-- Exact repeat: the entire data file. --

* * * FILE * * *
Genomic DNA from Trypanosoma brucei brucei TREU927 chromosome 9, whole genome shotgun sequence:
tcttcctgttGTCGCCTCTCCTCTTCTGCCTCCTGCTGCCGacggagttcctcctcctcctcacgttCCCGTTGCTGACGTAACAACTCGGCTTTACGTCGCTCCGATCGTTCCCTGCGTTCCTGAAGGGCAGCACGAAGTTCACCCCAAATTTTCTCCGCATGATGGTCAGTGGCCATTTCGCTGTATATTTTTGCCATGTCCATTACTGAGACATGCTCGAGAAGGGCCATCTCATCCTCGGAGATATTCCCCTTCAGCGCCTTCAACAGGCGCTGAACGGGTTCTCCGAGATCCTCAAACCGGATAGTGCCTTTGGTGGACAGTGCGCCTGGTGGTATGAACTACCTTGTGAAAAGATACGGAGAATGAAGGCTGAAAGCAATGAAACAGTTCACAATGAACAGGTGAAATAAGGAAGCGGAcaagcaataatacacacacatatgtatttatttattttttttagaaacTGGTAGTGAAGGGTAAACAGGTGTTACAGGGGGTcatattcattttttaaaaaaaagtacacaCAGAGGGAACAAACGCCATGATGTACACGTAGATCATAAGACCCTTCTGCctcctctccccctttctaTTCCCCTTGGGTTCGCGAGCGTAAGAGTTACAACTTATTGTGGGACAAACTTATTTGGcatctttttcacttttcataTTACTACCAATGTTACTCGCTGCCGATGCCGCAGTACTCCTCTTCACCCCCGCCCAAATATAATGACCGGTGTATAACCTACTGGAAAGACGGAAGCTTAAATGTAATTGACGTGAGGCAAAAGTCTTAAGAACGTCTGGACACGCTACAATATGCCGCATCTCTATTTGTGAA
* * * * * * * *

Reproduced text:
Genomic DNA from Trypanosoma brucei brucei TREU927 chromosome 9, whole genome shotgun sequence:
tcttcctgttGTCGCCTCTCCTCTTCTGCCTCCTGCTGCCGacggagttcctcctcctcctcacgttCCCGTTGCTGACGTAACAACTCGGCTTTACGTCGCTCCGATCGTTCCCTGCGTTCCTGAAGGGCAGCACGAAGTTCACCCCAAATTTTCTCCGCATGATGGTCAGTGGCCATTTCGCTGTATATTTTTGCCATGTCCATTACTGAGACATGCTCGAGAAGGGCCATCTCATCCTCGGAGATATTCCCCTTCAGCGCCTTCAACAGGCGCTGAACGGGTTCTCCGAGATCCTCAAACCGGATAGTGCCTTTGGTGGACAGTGCGCCTGGTGGTATGAACTACCTTGTGAAAAGATACGGAGAATGAAGGCTGAAAGCAATGAAACAGTTCACAATGAACAGGTGAAATAAGGAAGCGGAcaagcaataatacacacacatatgtatttatttattttttttagaaacTGGTAGTGAAGGGTAAACAGGTGTTACAGGGGGTcatattcattttttaaaaaaaagtacacaCAGAGGGAACAAACGCCATGATGTACACGTAGATCATAAGACCCTTCTGCctcctctccccctttctaTTCCCCTTGGGTTCGCGAGCGTAAGAGTTACAACTTATTGTGGGACAAACTTATTTGGcatctttttcacttttcataTTACTACCAATGTTACTCGCTGCCGATGCCGCAGTACTCCTCTTCACCCCCGCCCAAATATAATGACCGGTGTATAACCTACTGGAAAGACGGAAGCTTAAATGTAATTGACGTGAGGCAAAAGTCTTAAGAACGTCTGGACACGCTACAATATGCCGCATCTCTATTTGTGAA